According to TJ Murphy, PhD, writing in an article published by LinkedIn, a common trap that candidates fall into is not thoroughly reading instructions and questions provided in the application. These directions and questions may be a part of the personal statement section, or the general application itself, and failing to provide answers to specific questions asked is a big mistake. There is an incredibly simple way to avoid this error, however. Simply take time to read the question slowly to ensure that you understand what is being asked. Put another way, don't skim through questions and assume you know the gist of what is being asked.
2. Not tailoring your personal statement to each school
In a similar vein to a cover letter for a job application, the personal statement affords you the opportunity to explain in some detail why you believe you are a suitable candidate. In a quest for expediency, it can be tempting to draft a personal statement and include it as part of multiple applications to different institutions. This is a major mistake. Admissions counselors will be able to spot that your personal statement is generic.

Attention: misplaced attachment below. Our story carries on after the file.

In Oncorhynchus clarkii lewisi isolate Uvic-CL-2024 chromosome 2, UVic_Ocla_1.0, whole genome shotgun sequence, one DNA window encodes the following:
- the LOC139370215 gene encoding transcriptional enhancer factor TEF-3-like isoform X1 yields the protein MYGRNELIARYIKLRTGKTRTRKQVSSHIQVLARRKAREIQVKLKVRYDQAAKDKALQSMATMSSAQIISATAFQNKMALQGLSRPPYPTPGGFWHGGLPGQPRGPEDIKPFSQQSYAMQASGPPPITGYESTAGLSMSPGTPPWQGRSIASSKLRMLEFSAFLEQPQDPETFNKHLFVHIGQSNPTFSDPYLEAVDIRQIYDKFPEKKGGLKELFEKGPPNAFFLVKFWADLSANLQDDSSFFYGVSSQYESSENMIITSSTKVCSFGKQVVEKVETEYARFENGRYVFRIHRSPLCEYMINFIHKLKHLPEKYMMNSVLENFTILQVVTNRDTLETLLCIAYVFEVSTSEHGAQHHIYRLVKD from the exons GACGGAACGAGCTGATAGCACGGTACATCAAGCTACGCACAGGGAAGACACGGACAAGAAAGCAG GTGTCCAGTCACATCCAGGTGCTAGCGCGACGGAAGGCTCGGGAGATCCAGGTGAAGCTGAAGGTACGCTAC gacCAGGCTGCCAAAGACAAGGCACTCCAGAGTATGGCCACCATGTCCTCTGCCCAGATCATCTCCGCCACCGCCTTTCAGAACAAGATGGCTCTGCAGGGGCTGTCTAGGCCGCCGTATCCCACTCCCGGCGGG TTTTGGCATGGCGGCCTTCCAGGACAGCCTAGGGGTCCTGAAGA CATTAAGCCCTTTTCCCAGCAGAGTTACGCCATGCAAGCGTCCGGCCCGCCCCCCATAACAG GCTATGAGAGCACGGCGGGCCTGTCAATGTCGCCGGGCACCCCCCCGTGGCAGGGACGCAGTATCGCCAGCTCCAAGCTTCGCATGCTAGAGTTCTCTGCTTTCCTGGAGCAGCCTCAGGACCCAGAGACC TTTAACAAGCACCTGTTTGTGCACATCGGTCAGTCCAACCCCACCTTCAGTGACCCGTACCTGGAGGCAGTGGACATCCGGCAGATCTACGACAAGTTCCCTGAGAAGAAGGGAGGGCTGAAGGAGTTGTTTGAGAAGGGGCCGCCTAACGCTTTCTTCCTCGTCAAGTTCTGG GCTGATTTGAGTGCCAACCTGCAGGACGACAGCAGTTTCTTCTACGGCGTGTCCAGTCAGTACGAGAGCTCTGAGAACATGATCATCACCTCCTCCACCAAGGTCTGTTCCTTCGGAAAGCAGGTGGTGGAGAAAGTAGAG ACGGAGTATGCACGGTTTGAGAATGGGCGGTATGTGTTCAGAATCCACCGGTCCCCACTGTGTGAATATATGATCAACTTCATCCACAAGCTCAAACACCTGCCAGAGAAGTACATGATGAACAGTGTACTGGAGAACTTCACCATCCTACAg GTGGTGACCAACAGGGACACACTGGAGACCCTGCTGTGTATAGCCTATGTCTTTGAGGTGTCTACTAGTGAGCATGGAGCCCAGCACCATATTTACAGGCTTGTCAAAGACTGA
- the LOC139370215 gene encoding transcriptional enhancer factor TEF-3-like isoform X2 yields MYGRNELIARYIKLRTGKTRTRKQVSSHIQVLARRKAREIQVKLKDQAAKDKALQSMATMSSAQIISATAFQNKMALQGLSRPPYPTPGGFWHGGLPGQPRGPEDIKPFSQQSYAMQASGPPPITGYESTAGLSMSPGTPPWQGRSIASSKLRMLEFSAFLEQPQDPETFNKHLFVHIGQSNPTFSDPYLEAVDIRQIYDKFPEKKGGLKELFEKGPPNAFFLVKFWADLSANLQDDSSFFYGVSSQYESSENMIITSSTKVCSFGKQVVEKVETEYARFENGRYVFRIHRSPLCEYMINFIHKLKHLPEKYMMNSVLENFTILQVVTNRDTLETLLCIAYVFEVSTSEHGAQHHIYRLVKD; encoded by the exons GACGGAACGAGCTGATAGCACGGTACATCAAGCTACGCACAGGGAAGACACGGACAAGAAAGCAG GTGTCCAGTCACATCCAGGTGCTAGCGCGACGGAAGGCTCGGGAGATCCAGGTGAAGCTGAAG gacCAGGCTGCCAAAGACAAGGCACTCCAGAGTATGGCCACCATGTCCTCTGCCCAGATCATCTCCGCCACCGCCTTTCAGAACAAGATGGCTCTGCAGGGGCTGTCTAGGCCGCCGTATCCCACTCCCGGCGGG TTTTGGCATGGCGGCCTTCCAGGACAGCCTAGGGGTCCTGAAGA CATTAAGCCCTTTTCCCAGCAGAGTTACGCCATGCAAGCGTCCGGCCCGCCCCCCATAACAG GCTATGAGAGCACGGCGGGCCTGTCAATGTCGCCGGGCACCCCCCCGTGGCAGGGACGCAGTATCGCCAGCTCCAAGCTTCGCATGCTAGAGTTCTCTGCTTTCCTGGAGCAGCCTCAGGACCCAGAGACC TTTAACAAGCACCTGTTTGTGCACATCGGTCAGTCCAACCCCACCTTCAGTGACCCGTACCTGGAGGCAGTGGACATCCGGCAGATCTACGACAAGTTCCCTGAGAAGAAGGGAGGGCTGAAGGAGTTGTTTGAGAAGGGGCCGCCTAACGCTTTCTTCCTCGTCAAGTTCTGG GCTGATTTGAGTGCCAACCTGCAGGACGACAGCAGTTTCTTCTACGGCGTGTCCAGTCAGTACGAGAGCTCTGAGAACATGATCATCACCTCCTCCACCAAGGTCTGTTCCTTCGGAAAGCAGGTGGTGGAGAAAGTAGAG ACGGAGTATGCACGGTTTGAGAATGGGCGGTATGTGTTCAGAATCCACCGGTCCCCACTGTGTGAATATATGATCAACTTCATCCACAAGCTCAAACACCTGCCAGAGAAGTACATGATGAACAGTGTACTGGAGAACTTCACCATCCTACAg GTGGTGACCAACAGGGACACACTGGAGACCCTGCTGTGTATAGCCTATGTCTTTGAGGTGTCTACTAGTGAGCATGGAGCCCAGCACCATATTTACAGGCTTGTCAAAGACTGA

This is a problem because, as detailed by journalist Chuck Cohn, writing for the Huffington Post, schools want to hear why you chose their particular institution, and it is expected that you will elaborate, in some detail, how you envision your academic career at their school and the unique things that you can bring to that particular graduate program. The only way to avoid this mistake is to craft a unique personal statement for each application. While it is surely okay to keep some elements of the statement the same, it is imperative that you highlight the reasons why you believe you can excel at each individual institution.